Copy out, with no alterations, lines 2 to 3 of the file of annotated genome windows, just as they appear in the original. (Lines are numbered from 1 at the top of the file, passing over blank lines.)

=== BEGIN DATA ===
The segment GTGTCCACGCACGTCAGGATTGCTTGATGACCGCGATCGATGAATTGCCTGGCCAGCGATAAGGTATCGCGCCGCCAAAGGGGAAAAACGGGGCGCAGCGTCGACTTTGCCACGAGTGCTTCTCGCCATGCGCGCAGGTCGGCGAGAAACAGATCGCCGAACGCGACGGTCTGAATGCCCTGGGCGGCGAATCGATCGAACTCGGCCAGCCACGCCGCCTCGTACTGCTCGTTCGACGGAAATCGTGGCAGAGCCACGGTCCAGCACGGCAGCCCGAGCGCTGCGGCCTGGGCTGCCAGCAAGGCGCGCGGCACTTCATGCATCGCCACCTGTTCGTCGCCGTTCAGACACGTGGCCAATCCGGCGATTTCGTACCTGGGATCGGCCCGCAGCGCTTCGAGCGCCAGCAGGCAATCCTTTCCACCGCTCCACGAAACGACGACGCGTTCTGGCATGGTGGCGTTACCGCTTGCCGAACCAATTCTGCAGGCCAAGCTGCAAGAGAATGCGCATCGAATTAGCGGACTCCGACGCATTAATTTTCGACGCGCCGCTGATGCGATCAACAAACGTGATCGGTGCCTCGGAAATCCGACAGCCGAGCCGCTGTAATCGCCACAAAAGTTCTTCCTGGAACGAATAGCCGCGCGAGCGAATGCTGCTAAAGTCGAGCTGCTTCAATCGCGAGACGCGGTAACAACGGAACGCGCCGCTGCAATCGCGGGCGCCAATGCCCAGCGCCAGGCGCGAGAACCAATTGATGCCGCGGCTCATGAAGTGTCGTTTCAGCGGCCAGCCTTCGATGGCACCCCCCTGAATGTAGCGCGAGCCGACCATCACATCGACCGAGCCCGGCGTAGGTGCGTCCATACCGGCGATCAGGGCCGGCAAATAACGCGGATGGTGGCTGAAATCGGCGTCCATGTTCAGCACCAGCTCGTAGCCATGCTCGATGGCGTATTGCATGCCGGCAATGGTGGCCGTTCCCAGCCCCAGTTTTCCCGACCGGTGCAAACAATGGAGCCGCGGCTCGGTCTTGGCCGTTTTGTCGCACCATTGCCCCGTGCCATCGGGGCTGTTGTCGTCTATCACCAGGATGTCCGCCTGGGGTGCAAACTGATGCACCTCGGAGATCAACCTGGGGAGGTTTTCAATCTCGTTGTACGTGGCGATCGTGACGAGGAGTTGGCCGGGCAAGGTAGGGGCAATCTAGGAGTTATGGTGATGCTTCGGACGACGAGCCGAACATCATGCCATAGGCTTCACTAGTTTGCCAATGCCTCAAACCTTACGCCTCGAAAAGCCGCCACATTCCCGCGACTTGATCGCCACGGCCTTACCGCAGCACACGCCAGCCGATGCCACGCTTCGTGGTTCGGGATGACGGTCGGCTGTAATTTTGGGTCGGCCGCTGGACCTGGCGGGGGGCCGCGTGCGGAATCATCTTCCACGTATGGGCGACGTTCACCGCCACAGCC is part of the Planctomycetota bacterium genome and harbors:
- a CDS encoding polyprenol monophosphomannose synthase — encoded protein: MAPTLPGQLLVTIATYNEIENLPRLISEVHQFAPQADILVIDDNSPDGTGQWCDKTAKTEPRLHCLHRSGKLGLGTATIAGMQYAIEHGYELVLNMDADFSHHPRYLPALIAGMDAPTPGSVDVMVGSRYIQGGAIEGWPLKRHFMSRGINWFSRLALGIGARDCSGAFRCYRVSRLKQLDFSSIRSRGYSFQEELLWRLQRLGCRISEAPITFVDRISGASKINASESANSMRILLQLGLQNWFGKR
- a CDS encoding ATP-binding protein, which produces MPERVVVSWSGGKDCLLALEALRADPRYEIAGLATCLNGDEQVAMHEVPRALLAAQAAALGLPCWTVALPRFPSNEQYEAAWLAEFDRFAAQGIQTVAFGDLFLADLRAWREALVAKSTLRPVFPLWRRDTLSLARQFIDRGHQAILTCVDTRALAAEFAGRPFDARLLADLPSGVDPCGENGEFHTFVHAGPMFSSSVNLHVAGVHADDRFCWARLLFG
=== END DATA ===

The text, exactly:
- a CDS encoding polyprenol monophosphomannose synthase — encoded protein: MAPTLPGQLLVTIATYNEIENLPRLISEVHQFAPQADILVIDDNSPDGTGQWCDKTAKTEPRLHCLHRSGKLGLGTATIAGMQYAIEHGYELVLNMDADFSHHPRYLPALIAGMDAPTPGSVDVMVGSRYIQGGAIEGWPLKRHFMSRGINWFSRLALGIGARDCSGAFRCYRVSRLKQLDFSSIRSRGYSFQEELLWRLQRLGCRISEAPITFVDRISGASKINASESANSMRILLQLGLQNWFGKR
- a CDS encoding ATP-binding protein, which produces MPERVVVSWSGGKDCLLALEALRADPRYEIAGLATCLNGDEQVAMHEVPRALLAAQAAALGLPCWTVALPRFPSNEQYEAAWLAEFDRFAAQGIQTVAFGDLFLADLRAWREALVAKSTLRPVFPLWRRDTLSLARQFIDRGHQAILTCVDTRALAAEFAGRPFDARLLADLPSGVDPCGENGEFHTFVHAGPMFSSSVNLHVAGVHADDRFCWARLLFG